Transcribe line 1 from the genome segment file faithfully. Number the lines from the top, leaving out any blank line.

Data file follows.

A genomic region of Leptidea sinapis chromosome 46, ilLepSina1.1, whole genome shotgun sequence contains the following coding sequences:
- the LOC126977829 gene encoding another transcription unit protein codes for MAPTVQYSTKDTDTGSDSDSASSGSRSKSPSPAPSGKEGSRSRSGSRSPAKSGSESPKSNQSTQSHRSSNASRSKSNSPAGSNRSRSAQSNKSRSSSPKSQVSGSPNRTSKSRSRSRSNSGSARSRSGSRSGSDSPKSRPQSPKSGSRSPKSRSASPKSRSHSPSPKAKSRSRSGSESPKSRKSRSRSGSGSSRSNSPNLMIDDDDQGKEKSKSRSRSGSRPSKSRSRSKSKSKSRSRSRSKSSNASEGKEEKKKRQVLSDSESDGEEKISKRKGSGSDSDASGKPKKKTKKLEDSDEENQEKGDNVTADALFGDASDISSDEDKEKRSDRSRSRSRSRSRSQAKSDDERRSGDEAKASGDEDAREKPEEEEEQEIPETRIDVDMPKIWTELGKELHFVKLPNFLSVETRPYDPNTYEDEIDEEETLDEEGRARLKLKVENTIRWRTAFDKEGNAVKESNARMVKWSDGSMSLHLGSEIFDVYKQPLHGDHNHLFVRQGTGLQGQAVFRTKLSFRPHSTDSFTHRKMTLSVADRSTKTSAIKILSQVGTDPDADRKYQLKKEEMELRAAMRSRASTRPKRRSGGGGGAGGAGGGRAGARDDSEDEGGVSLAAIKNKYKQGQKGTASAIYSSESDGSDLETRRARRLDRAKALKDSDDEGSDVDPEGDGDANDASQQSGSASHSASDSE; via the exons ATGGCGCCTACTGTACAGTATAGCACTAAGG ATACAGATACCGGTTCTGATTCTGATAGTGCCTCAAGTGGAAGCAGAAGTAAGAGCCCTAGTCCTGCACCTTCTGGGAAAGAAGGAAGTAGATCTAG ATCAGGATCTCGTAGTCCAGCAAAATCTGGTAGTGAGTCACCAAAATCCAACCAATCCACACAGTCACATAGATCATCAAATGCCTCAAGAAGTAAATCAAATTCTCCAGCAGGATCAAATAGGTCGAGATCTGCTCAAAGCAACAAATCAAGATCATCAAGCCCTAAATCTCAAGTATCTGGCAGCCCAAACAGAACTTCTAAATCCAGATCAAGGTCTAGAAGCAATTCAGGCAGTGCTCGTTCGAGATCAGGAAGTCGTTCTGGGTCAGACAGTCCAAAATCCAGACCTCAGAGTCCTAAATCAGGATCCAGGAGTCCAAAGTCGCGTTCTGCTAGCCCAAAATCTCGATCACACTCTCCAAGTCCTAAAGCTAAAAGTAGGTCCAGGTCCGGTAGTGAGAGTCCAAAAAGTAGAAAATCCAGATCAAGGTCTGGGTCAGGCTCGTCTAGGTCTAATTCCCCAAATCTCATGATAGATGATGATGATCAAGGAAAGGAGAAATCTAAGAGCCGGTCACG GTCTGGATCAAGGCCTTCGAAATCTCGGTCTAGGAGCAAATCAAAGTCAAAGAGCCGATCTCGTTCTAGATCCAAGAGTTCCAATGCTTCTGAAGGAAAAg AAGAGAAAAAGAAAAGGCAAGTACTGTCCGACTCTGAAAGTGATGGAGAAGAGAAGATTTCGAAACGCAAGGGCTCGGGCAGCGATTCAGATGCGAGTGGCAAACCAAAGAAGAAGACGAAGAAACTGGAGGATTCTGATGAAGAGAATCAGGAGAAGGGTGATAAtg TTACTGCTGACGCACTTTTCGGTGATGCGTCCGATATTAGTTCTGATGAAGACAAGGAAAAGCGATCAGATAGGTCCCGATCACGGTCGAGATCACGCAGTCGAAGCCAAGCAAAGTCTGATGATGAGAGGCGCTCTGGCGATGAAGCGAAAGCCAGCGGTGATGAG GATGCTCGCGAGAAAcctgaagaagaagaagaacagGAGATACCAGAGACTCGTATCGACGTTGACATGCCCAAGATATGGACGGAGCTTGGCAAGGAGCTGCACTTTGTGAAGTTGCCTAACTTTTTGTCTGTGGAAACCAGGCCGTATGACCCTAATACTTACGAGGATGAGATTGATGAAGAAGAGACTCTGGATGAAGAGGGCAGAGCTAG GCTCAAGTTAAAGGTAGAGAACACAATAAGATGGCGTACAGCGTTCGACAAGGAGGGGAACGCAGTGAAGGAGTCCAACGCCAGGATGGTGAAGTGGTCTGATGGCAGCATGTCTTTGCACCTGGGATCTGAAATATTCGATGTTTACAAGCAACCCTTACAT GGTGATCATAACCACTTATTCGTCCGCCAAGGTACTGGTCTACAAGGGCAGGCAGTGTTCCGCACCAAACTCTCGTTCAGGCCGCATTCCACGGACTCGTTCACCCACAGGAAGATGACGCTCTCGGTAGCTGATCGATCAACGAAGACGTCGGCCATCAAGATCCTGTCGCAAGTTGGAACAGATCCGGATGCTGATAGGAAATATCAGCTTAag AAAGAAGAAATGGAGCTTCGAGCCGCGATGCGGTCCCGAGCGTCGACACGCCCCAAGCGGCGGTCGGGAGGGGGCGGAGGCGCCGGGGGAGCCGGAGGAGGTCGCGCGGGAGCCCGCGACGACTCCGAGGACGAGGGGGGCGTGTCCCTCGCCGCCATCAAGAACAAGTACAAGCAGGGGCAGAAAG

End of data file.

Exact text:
A genomic region of Leptidea sinapis chromosome 46, ilLepSina1.1, whole genome shotgun sequence contains the following coding sequences: